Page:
Homeopathy sucks, not because it is a placebo, but because it is grounded on a lame scientific hypothesis. Placebos in themselves are not not medicine. As Arthur and Elaine Shapiro argue in their book The Powerful Placebo: From Ancient Priest to Modern Medicine, the history of medicine has been, until the last century, a history of the placebo. Placebos really work because people really believe in them, because physical illnesses are not purely physical. The history and cure of hysteria attest to this fact. While homeopathy may have healing effects because people really do believe in it, this 18th century invention is unworthy of being called medicine or even a placebo, because it disregards the principles of the rational scientific discourse it belongs to.
The German physician Samuel Hahnemann invented homeopathy in the 1790s while he was translating a medical treatise by Scottish physician William Cullen. When he read that the bark of a Peruvian tree could cure malaria, Hahnemann, who did not have malaria, applied this medicine on his own body consequently developed malaria-like symptoms such as fever and joint pain. This experience gave him the idea that all drugs that produce symptoms of a disease in healthy people would cure similar symptoms in sick people. Hahnemann got a fever from putting tree bark on his body and made a massive generalisation based on a dubious deduction. Thus, homeopathy was born.
According to Hahnemann, diseases are caused by what he called miasms, which are treated by homeopathic remedies. This is how you make a homeopathic remedy: you take the solution that corresponds to the illness, and you repeatedly dilute it in alcohol or water until the liquid no longer contains any trace of the original solution. The idea is that the more you dilute a solution, the stronger it is. The thing is, that’s not how scientific medicine works. Scientific medicine works by a real corporal change caused by a chemical reaction, not by eliminating chemical reactions. Medicine doesn’t have to claim scientific status to work, but if it’s going to, it needs to prove itself scientifically.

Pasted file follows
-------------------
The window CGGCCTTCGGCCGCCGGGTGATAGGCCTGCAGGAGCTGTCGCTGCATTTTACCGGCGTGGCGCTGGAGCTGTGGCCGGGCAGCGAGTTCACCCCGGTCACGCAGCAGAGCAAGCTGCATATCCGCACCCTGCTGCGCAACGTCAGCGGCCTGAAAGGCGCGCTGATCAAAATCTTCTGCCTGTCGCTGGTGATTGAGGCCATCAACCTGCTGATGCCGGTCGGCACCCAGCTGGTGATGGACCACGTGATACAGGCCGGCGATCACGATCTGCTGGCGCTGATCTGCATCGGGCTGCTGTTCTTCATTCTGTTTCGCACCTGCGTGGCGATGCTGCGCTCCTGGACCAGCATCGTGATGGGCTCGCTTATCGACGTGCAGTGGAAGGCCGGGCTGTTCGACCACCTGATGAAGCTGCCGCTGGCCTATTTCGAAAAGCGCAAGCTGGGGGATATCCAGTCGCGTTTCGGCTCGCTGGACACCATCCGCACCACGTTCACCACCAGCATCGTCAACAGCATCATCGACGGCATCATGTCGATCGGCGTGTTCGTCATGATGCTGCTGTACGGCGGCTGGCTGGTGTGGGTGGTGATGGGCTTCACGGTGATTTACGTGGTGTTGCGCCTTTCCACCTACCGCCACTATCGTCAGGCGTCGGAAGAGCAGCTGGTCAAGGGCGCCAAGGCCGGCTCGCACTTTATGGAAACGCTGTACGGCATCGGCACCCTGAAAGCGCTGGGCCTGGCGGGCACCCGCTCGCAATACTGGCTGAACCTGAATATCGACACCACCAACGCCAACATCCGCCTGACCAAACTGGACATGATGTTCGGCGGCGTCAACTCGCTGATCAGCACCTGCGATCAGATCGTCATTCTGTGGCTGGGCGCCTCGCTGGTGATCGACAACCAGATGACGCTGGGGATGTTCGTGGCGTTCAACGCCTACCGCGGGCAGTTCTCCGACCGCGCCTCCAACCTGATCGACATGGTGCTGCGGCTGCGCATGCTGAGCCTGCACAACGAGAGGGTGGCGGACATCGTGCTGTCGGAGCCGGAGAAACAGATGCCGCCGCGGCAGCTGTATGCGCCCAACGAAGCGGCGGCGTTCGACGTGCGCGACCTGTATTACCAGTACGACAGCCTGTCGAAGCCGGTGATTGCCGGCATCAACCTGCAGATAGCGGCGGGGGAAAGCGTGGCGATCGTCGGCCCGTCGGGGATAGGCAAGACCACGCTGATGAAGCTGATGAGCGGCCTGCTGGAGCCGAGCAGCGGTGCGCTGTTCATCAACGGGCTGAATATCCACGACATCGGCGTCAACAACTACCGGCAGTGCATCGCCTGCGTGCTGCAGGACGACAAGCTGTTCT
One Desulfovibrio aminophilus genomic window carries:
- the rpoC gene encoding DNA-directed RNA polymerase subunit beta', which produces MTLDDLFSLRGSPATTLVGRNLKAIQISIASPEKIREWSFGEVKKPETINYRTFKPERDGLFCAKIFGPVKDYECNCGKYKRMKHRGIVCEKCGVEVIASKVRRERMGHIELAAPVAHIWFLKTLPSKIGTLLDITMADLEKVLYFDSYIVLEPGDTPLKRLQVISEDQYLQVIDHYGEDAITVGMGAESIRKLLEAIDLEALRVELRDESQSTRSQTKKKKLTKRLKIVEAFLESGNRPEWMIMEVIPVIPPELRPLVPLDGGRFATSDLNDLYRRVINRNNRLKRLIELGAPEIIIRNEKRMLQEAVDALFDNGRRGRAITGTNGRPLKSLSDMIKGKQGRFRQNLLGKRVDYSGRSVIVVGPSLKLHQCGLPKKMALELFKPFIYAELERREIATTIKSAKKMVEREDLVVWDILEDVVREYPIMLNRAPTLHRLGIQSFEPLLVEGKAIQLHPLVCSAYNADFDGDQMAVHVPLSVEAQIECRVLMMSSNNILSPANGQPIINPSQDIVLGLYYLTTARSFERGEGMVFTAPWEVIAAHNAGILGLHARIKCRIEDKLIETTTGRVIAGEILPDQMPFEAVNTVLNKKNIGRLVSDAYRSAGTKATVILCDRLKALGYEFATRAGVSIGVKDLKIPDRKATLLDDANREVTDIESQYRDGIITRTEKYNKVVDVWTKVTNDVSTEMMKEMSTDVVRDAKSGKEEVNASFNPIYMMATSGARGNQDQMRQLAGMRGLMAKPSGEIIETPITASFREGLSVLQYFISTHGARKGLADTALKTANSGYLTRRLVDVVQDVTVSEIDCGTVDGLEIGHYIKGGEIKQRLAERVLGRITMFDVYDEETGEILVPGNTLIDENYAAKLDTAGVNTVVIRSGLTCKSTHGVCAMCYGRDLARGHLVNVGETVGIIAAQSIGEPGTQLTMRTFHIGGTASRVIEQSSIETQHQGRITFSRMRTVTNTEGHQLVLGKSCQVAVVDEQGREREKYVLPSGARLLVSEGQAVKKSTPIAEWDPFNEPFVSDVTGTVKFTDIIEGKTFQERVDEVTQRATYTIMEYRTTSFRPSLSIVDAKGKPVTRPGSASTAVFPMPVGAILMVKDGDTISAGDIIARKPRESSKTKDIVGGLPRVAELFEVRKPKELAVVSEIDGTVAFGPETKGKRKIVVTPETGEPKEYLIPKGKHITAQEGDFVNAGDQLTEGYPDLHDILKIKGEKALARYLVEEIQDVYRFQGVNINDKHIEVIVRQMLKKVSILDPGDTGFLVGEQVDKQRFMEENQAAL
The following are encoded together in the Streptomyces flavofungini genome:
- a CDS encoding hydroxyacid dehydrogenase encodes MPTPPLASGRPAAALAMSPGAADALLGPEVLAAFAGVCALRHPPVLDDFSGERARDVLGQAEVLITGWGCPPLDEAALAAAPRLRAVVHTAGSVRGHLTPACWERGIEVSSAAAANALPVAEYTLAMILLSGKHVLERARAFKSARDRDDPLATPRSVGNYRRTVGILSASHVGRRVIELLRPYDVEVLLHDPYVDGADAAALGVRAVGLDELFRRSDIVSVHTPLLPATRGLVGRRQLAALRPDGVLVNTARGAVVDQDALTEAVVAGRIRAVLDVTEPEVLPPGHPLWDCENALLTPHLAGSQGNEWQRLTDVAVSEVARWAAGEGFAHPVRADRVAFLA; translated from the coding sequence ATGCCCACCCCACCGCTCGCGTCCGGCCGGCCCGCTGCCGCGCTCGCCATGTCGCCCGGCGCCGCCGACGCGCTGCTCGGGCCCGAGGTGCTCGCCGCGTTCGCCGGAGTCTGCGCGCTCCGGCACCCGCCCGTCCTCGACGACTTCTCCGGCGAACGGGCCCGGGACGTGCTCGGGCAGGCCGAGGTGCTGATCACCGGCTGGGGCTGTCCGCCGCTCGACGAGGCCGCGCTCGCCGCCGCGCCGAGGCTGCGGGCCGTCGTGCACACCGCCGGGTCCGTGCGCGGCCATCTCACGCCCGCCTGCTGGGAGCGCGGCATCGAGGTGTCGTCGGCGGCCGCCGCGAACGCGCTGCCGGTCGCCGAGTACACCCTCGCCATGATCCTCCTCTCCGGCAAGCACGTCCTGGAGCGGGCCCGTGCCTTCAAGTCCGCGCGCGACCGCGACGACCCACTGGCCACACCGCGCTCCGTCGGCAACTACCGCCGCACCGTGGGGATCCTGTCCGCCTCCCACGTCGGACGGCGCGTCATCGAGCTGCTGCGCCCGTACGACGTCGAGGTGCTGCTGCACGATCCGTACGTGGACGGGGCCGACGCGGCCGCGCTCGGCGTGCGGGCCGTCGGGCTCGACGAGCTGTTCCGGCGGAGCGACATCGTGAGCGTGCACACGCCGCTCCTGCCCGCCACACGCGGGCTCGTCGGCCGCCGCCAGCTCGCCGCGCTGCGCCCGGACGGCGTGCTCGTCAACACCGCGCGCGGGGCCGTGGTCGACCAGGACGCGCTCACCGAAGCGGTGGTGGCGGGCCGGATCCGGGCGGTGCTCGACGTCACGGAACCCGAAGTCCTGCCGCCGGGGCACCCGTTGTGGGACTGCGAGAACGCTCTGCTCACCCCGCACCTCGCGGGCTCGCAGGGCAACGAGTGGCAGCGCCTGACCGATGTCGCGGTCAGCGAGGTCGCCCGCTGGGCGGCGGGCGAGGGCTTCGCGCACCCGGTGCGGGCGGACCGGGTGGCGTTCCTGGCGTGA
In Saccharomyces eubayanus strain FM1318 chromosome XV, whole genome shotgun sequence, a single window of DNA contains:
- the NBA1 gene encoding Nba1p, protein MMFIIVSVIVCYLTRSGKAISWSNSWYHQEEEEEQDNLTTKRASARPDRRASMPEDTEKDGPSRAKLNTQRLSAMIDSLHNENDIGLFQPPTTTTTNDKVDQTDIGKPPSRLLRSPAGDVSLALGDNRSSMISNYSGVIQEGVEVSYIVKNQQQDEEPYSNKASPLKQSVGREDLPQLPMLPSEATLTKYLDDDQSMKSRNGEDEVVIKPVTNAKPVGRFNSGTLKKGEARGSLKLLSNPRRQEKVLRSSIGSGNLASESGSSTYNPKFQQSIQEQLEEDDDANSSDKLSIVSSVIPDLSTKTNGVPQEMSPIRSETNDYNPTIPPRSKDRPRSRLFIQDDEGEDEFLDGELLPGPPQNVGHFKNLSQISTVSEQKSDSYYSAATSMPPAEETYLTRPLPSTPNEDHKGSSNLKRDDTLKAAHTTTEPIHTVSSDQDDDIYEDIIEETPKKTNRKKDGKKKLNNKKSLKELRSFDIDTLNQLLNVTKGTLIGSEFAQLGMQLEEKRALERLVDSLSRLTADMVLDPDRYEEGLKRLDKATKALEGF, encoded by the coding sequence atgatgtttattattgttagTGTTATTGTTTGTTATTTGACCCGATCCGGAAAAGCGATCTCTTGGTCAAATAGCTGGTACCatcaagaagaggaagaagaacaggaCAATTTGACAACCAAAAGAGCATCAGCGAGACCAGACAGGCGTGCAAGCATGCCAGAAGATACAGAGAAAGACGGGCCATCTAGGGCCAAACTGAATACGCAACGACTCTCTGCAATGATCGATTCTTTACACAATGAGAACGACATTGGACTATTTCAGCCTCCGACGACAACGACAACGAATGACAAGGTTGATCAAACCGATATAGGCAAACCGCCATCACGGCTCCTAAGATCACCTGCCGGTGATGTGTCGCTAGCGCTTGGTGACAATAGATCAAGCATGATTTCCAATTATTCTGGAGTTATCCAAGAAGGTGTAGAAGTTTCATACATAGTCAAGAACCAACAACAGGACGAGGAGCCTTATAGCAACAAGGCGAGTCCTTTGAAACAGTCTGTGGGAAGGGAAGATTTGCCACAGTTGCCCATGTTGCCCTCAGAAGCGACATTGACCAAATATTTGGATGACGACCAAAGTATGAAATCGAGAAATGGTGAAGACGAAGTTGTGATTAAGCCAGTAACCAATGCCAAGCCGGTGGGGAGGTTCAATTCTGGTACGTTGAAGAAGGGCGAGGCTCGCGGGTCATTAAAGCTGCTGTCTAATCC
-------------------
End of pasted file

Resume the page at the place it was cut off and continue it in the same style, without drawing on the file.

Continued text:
Homeopathy was strongly criticized from the beginning, and almost disappeared in the early 20th century. By the 1950s there were only 75 homeopaths in the U.S. It made a huge comeback in the 1970s thanks to Greek homeopath George Vithoulkas, the Maharishi Mahesh Yogi of homeopathy, and more generally thanks to the rise of the New Age movement. Today it has become more or less inmeshed in popular alternative culture, and has more or less integrated the industry of natural, organic products. It has integrated alternative medicine as a way to avoid “artificial”, chemical medication. And for good reason, because unlike homeopathy, chemical medication is all but diluted. Modern medication is more often than not composed of extremely potent chemicals often prescribed indiscriminately by doctors, who are extremely sollicited by pharmaceutical companies to recommend their products. The pharmaceutical industry needs to be revamped just as much as homeopathy needs to be put to sleep, but that’s another question altogether.
Last modified: July 3, 2016